Middle-schoolers to give Madison neighborhoods a virtual overhaul
Some Madison middle school students will have a pretty impressive subject for their "What I did on my summer vacation" essays – developing their own plan for making over the capital city’s most famous street and some of its key neighborhoods.
A group of 16 students are taking on the role of urban planners in a four-week computer game designed by researchers in the University of Wisconsin–Madison department of educational sciences. The game begins June 18 and concludes with students presenting their new vision for State Street, the Schenk-Atwood neighborhood, and the Northside to Madison Mayor Dave Cieslewicz.
The students will be assigned business cards and name badges as they become employees of a virtual design firm through a computer game that includes e-mail interaction with virtual characters who guide them through the project. The young planners, armed with digital cameras and notebooks to document what they want to preserve or change about the urban landscape, will hit the Madison streets for site visits to help them determine how to reshape the three areas of the city.
Once the students research the history and challenges facing the neighborhoods, they’ll form teams to weigh the needs of stakeholders who want more green space, jobs, housing or parking and use a mapping tool that shows the effects those zoning preferences have on the economy, crime and trash output. When they’re done making those hard decisions, the students will use a 3-D mapping tool to see how their work would shape what State Street, Schenk-Atwood and the Northside look like.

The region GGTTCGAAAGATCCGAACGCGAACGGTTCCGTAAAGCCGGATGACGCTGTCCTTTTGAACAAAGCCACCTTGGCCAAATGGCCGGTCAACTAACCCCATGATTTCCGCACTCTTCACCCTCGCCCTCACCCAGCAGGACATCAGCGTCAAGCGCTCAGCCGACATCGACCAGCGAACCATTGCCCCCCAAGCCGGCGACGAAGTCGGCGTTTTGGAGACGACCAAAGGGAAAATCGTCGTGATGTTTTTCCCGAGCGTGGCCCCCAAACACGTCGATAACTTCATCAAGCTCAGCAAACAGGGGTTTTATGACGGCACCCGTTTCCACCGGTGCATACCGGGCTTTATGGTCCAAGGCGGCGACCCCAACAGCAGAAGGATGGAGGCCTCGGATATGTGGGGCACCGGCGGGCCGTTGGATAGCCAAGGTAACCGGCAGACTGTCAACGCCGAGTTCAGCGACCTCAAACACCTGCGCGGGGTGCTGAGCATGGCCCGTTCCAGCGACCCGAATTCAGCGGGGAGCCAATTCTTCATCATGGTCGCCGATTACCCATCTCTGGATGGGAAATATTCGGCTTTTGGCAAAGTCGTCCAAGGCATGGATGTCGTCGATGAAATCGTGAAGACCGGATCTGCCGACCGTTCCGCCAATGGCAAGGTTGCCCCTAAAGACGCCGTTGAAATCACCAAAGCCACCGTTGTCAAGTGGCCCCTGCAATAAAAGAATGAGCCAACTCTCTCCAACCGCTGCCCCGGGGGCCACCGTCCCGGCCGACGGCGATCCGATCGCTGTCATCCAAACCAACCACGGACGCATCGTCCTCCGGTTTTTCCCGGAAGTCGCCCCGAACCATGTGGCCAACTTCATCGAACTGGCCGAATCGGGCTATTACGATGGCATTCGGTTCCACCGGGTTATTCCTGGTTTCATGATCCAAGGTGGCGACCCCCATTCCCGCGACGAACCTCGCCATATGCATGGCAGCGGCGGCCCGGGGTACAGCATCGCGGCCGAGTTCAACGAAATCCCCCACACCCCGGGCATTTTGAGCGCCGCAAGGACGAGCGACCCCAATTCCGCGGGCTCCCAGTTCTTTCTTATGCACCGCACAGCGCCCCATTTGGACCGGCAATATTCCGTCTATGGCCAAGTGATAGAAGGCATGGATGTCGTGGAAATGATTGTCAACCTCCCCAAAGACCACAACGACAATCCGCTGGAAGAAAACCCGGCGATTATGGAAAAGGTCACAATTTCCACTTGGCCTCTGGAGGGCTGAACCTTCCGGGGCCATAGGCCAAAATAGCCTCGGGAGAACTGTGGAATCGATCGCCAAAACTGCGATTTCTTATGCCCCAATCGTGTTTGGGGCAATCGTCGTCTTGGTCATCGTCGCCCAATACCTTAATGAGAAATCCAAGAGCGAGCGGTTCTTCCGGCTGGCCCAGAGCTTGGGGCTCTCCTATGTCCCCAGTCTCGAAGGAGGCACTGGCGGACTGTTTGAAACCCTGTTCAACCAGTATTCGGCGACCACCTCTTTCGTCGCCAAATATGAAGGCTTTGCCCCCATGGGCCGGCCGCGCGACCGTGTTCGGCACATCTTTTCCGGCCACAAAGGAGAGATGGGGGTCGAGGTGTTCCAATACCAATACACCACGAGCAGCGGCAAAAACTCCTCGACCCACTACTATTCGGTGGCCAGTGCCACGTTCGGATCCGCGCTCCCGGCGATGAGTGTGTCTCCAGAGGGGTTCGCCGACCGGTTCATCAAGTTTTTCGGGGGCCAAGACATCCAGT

Researchers are using the game to learn more about the power technology has to engage children in learning and solving complex problems in their own communities and what education might look like in the future. The game incorporates English, math, social studies and science, moving beyond basic skills and cutting across the boundaries that usually exist between those subjects in schools.
The Urban Science students meet Monday through Friday, 8 a.m. to noon, beginning June 18 in the fourth floor computer lab at Wendt Library, 215 N. Randall Ave., Room 405. Students will meet first at the lab before going on site visits, which are scheduled for:
- Tuesday, June 19 – State Street
- Tuesday, June 26 – Schenk/Atwood
- Tuesday, July 3 – Northside
Students will present their plans to the mayor on Thursday, July 12, from 9:30-10:15 a.m. in room 259 of the Educational Sciences Building, 1025 W. Johnson St.
David Williamson Shaffer, education science professor, is overseeing
the research project that includes the Urban Science game and is author
of the 2007 book "How Computer Games Help Children Learn."
Elizabeth Sowatzke, a graduate student in educational psychology and the Conservation Biology and Sustainable Development program, is leading the Urban Science game and can explain research efforts connected to the project as well as coordinate with media interested in visiting the classroom or going on site visits.